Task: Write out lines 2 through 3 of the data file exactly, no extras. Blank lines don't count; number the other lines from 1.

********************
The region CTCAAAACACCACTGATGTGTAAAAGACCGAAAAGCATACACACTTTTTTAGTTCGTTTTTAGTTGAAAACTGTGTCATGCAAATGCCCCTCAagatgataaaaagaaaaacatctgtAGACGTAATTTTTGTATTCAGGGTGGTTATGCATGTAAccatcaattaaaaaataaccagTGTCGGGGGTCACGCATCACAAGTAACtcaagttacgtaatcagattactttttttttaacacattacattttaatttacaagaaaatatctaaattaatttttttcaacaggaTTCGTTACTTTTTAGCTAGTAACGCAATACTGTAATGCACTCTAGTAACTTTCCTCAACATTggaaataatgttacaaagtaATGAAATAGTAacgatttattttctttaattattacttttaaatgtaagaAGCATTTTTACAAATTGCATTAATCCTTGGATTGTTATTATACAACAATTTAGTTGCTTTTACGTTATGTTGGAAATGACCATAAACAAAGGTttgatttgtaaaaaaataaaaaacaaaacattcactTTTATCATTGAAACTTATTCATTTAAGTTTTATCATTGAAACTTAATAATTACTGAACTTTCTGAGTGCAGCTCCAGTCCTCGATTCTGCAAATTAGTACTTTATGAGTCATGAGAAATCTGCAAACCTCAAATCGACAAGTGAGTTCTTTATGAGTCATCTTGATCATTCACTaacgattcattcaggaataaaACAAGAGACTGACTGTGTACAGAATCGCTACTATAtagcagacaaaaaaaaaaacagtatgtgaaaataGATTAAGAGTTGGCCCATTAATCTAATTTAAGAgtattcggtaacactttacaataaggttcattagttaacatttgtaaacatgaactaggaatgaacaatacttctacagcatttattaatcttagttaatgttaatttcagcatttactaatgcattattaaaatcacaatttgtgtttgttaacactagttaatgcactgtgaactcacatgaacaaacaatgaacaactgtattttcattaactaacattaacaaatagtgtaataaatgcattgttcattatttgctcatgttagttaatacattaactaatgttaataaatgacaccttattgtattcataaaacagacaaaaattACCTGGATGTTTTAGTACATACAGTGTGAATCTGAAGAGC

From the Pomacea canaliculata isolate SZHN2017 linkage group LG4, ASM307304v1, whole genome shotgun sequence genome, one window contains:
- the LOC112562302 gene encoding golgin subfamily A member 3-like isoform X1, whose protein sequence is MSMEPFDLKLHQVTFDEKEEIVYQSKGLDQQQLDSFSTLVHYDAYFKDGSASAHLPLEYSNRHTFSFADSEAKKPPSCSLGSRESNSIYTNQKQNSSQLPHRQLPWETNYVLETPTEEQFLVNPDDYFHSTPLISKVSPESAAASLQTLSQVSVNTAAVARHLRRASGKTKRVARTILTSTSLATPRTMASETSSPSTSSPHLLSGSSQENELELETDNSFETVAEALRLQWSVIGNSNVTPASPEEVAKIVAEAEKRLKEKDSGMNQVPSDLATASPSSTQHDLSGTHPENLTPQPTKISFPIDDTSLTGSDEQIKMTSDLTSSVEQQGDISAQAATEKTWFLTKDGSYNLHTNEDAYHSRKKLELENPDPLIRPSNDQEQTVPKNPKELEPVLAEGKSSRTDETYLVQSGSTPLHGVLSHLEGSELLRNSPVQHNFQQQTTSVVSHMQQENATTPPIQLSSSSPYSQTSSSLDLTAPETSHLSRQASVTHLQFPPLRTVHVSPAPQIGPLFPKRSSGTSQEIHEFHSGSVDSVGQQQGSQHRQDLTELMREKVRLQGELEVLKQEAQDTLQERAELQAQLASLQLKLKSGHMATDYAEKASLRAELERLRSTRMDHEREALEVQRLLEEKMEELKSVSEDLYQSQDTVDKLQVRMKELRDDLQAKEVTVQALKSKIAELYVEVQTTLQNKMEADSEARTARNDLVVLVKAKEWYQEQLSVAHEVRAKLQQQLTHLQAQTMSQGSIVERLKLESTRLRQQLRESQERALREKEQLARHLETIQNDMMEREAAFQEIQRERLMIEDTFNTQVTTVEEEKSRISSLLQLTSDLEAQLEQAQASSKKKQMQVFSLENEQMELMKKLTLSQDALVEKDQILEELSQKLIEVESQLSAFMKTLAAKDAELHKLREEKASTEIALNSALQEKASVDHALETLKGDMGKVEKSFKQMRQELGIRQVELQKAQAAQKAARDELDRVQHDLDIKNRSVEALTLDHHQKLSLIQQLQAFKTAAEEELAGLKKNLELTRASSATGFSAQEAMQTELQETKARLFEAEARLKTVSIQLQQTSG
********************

From the Pomacea canaliculata isolate SZHN2017 linkage group LG4, ASM307304v1, whole genome shotgun sequence genome, one window contains:
- the LOC112562302 gene encoding golgin subfamily A member 3-like isoform X1, whose protein sequence is MSMEPFDLKLHQVTFDEKEEIVYQSKGLDQQQLDSFSTLVHYDAYFKDGSASAHLPLEYSNRHTFSFADSEAKKPPSCSLGSRESNSIYTNQKQNSSQLPHRQLPWETNYVLETPTEEQFLVNPDDYFHSTPLISKVSPESAAASLQTLSQVSVNTAAVARHLRRASGKTKRVARTILTSTSLATPRTMASETSSPSTSSPHLLSGSSQENELELETDNSFETVAEALRLQWSVIGNSNVTPASPEEVAKIVAEAEKRLKEKDSGMNQVPSDLATASPSSTQHDLSGTHPENLTPQPTKISFPIDDTSLTGSDEQIKMTSDLTSSVEQQGDISAQAATEKTWFLTKDGSYNLHTNEDAYHSRKKLELENPDPLIRPSNDQEQTVPKNPKELEPVLAEGKSSRTDETYLVQSGSTPLHGVLSHLEGSELLRNSPVQHNFQQQTTSVVSHMQQENATTPPIQLSSSSPYSQTSSSLDLTAPETSHLSRQASVTHLQFPPLRTVHVSPAPQIGPLFPKRSSGTSQEIHEFHSGSVDSVGQQQGSQHRQDLTELMREKVRLQGELEVLKQEAQDTLQERAELQAQLASLQLKLKSGHMATDYAEKASLRAELERLRSTRMDHEREALEVQRLLEEKMEELKSVSEDLYQSQDTVDKLQVRMKELRDDLQAKEVTVQALKSKIAELYVEVQTTLQNKMEADSEARTARNDLVVLVKAKEWYQEQLSVAHEVRAKLQQQLTHLQAQTMSQGSIVERLKLESTRLRQQLRESQERALREKEQLARHLETIQNDMMEREAAFQEIQRERLMIEDTFNTQVTTVEEEKSRISSLLQLTSDLEAQLEQAQASSKKKQMQVFSLENEQMELMKKLTLSQDALVEKDQILEELSQKLIEVESQLSAFMKTLAAKDAELHKLREEKASTEIALNSALQEKASVDHALETLKGDMGKVEKSFKQMRQELGIRQVELQKAQAAQKAARDELDRVQHDLDIKNRSVEALTLDHHQKLSLIQQLQAFKTAAEEELAGLKKNLELTRASSATGFSAQEAMQTELQETKARLFEAEARLKTVSIQLQQTSG